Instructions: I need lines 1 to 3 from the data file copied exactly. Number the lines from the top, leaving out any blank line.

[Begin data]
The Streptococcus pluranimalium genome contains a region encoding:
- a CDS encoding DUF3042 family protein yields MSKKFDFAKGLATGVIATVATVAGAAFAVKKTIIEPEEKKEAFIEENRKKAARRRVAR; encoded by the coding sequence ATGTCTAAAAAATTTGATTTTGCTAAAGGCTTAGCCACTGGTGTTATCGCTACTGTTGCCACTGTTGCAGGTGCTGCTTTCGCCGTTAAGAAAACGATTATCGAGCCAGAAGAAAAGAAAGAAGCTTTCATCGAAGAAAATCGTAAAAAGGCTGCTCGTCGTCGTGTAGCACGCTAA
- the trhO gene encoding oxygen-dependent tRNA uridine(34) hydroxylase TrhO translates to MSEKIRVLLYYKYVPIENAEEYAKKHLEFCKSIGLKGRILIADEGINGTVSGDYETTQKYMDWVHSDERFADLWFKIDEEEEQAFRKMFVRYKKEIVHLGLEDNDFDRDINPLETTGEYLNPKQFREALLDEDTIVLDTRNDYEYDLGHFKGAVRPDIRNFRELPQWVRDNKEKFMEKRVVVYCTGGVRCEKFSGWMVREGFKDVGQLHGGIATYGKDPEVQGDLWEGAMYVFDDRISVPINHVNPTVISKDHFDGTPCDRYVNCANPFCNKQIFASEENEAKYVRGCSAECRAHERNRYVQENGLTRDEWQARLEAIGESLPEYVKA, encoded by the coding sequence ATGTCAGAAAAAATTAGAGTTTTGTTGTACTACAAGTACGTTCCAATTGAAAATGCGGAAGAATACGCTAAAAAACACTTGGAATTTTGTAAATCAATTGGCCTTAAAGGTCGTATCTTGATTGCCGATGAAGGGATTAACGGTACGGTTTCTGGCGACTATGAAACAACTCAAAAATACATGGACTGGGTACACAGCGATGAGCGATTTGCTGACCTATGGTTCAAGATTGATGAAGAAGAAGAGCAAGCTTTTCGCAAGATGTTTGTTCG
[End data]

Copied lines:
The Streptococcus pluranimalium genome contains a region encoding:
- a CDS encoding DUF3042 family protein yields MSKKFDFAKGLATGVIATVATVAGAAFAVKKTIIEPEEKKEAFIEENRKKAARRRVAR; encoded by the coding sequence ATGTCTAAAAAATTTGATTTTGCTAAAGGCTTAGCCACTGGTGTTATCGCTACTGTTGCCACTGTTGCAGGTGCTGCTTTCGCCGTTAAGAAAACGATTATCGAGCCAGAAGAAAAGAAAGAAGCTTTCATCGAAGAAAATCGTAAAAAGGCTGCTCGTCGTCGTGTAGCACGCTAA
- the trhO gene encoding oxygen-dependent tRNA uridine(34) hydroxylase TrhO translates to MSEKIRVLLYYKYVPIENAEEYAKKHLEFCKSIGLKGRILIADEGINGTVSGDYETTQKYMDWVHSDERFADLWFKIDEEEEQAFRKMFVRYKKEIVHLGLEDNDFDRDINPLETTGEYLNPKQFREALLDEDTIVLDTRNDYEYDLGHFKGAVRPDIRNFRELPQWVRDNKEKFMEKRVVVYCTGGVRCEKFSGWMVREGFKDVGQLHGGIATYGKDPEVQGDLWEGAMYVFDDRISVPINHVNPTVISKDHFDGTPCDRYVNCANPFCNKQIFASEENEAKYVRGCSAECRAHERNRYVQENGLTRDEWQARLEAIGESLPEYVKA, encoded by the coding sequence ATGTCAGAAAAAATTAGAGTTTTGTTGTACTACAAGTACGTTCCAATTGAAAATGCGGAAGAATACGCTAAAAAACACTTGGAATTTTGTAAATCAATTGGCCTTAAAGGTCGTATCTTGATTGCCGATGAAGGGATTAACGGTACGGTTTCTGGCGACTATGAAACAACTCAAAAATACATGGACTGGGTACACAGCGATGAGCGATTTGCTGACCTATGGTTCAAGATTGATGAAGAAGAAGAGCAAGCTTTTCGCAAGATGTTTGTTCG